10th May 2024
3 Min Read

Three ways employee wellbeing can compromise cybersecurity

Frazer MacRobert
Frazer MacRobert
IC & Engagement

Cybercrime will cost $10.5 trillion by 2025 – that’s the prediction of an eSentire cybercrime report. And when up to 95 per cent of data breaches are caused by human error, wellbeing is at the core of your cybersecurity defences.

Burnt-out employees are 50 per cent more likely to make mistakes.

Our mental wellbeing influences behaviour and decision-making skills. People struggling with their mental health are 13 per cent less productive and don’t always make the right choices – the safe and secure choices. When this falters, so does the cyber defence of your organisation.

So when we talk about cybersecurity, employee mental health and wellbeing is key to the conversation. And everyone has to play their part, not just your specialists – you’re only as strong as your weakest link.

Here’s three ways the mental health and wellbeing of your people can compromise your cybersecurity:

#1. Stress and burnout

Cybercriminals prey on psychological weaknesses. They create stressful situations that lead us to make the wrong choices – such as an urgent request, seemingly from your CEO. Time constraints can panic us, making us more likely to have poor judgement.

This is bad enough without considering that we’re already stressed at work, which compounds the effectiveness of these scam tactics. Headspace’s sixth annual Workforce State of Mind report found that 86 per cent of workers experienced moderate, high or extreme stress in the past year.

Additionally, research on organisational stress shows that excessive workloads, mismatched values, inadequate rewards, community breakdown, unfairness and insufficient autonomy all contribute to burnout. And there’s a cost too: $322 billion every year due to turnover and lost productivity. However, this figure would be much bigger if you factored in potential cybersecurity mistakes caused by stress and burnout.


Cybercriminals apply the pressure – so relieve the pressure on your employees by protecting their wellbeing. If everyone manages their emotions before making decisions, we’ll make better, more informed choices. It only takes one mistake to compromise an entire organisation.

#2. Anxiety and fear

When facing cybersecurity threats, there’s a lot to worry about – and that can impact decision-making. News outlets spew headlines of million-dollar deep-fake scams and voice-cloning deception, and these stories are scary. So be empathetic to how this fearmongering can affect your people.

The thought of your private, sensitive data getting hacked and leaked is terrifying – like the recent 23andMe data breach. Wellbeing is fragile in such a harsh landscape, yet another reason to protect it.

Heightened anxiety and fear can cripple your decision-making skills. You don’t want to be responsible for an attack so you might instead be overly hesitant with even the most basic decisions – such as answering an email, clicking a link or trusting that it’s really IT on the phone.


Invest in safe and secure digital channels, underlined by cybersecurity best practices, to protect your people’s ability to thrive in treacherous waters. And if they have concerns, listen to them.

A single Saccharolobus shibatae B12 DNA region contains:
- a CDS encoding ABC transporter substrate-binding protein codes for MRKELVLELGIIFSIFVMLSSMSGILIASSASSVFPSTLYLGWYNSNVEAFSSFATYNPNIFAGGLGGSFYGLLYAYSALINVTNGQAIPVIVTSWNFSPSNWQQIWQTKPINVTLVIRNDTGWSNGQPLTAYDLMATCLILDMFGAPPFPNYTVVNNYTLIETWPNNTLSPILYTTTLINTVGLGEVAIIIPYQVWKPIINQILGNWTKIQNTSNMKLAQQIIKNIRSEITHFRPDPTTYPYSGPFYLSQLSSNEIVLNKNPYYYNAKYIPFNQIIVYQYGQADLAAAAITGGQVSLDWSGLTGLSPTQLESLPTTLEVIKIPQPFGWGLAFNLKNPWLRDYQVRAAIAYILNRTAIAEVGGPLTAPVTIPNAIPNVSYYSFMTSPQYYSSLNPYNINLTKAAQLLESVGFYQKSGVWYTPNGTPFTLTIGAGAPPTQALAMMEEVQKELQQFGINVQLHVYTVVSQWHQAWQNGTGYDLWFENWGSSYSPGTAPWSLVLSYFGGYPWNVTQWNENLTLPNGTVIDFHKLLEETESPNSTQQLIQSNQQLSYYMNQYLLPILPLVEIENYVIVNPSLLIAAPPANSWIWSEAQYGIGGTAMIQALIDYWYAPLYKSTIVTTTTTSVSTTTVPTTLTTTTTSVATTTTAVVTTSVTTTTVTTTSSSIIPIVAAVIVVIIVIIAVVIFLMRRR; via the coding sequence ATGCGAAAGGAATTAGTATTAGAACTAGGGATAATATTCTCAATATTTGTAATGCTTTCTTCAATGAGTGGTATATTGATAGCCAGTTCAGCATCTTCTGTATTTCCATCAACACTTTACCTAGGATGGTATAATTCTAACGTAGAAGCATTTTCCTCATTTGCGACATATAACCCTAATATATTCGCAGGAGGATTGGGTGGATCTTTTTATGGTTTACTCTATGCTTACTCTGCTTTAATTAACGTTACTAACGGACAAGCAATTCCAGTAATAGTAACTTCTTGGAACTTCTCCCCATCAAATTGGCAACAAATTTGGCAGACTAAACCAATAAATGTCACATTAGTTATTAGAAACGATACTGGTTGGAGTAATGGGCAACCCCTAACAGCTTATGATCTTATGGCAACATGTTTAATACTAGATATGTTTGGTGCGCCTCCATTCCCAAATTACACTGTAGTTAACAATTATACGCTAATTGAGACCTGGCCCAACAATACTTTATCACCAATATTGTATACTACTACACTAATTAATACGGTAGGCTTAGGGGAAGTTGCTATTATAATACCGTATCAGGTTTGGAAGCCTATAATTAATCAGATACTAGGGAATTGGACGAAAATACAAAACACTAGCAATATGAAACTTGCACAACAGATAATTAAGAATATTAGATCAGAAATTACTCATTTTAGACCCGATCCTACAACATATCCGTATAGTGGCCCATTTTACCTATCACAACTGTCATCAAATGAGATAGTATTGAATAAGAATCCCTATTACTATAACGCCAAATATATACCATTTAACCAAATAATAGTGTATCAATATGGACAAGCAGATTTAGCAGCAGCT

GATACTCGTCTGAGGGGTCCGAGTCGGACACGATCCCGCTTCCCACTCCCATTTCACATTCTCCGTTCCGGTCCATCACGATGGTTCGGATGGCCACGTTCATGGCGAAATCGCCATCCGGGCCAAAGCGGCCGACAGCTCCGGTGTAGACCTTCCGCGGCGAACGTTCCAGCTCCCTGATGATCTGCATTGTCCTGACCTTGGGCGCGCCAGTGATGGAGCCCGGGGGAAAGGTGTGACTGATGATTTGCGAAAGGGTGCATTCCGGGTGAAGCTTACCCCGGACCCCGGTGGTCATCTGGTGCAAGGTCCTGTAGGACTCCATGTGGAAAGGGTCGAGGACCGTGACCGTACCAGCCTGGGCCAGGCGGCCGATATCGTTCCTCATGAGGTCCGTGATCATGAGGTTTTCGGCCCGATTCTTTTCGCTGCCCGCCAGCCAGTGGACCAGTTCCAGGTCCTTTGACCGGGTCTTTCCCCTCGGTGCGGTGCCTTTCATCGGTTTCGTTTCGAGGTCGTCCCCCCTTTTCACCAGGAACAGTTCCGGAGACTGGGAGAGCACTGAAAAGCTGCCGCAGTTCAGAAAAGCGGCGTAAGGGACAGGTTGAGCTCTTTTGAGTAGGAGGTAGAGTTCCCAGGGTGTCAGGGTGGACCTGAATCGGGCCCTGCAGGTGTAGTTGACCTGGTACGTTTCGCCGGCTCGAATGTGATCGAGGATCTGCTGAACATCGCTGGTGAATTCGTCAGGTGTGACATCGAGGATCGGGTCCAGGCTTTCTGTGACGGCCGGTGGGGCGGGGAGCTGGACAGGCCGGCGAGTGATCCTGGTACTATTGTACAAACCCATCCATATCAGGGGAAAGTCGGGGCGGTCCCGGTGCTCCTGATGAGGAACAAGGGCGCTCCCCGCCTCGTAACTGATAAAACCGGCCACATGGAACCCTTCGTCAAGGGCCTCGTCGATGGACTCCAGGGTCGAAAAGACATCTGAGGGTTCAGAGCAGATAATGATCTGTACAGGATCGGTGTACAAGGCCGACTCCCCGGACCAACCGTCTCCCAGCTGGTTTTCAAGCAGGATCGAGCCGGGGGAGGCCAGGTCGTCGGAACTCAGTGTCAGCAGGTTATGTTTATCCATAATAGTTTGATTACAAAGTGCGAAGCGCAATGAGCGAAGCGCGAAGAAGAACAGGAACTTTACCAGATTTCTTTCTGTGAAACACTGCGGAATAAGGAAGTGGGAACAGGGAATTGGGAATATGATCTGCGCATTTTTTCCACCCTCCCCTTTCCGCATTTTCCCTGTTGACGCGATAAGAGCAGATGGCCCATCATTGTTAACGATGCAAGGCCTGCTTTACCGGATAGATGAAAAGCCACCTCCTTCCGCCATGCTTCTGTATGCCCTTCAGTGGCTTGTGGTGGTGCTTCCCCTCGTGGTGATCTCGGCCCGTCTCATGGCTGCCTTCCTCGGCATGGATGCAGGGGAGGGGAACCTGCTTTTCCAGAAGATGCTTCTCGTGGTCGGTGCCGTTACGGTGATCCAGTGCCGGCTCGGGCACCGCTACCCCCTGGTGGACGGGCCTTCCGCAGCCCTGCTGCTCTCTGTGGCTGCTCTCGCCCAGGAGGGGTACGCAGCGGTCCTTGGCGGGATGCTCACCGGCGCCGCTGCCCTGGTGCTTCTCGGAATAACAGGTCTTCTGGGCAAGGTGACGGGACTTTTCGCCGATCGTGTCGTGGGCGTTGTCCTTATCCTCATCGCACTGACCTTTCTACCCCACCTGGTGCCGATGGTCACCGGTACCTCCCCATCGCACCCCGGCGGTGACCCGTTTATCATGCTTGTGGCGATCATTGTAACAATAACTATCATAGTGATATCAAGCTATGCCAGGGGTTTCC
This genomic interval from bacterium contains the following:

#3. Distrust and uncertainty

Psychological safety in the workplace is built on trust. Without it, you’ll miss the issues and lose valuable talent.

Trust and cybersecurity go hand in hand as any delay in reporting mistakes can be disastrous. If someone causes a cyber-attack, then you can lose trust in that person. This can lead to distrusting leaders, holding grudges against colleagues or being suspicious of all digital communications to the point where you can’t navigate digital channels.

Your people need to feel comfortable reporting mistakes as soon as they see them – without fear of reprisal – to help stop data leaks, compromised machines and networks or any other nefarious activities before they happen. They also need to trust that their leaders and peers will support them and everyone’s working together against common cyber enemies – not each other.

After all, new scams are devilishly convincing and navigating the truth becomes much more difficult if your trusted systems are exposed as vulnerable. Trust takes time to build but can be lost instantly, so prepare your people for the harsh cybersecurity realities.


Lead with transparency and empathy, while reiterating that trust works in all directions. If something goes wrong, be open, honest and empathetic with your people. Your culture will be tested, and psychological safety will be critical to navigating a way forward.

The human firewall

Let’s be optimistic: big tech is in your corner and governance is becoming much stricter – for everyone’s benefit. Modern organisations are much savvier about culture, wellbeing and safety and there are many ways to protect and support your employees.

Your people are your first line of defence, your human firewall, so make sure you protect their mental health and wellbeing so they can continue to thrive. And rallying the team against cyber criminals is a much better lens than a box-ticking exercise to say you’ve watched some training videos.

After all, invest in your people, and you invest in the security and safety of your organisation.

Want more info on building your human firewall? Click here

More on this TopIC

The Point.

The latest thinking from the team, direct to your inbox.
We’d love to hear from you

01904 633 399

AWARDS BADGES Agency Business white

The Old Chapel,
27a Main Street,
YO10 4PJ


The Black & White Building,
74 Rivington Street,

© scarlettabbott 2024 Privacy Notice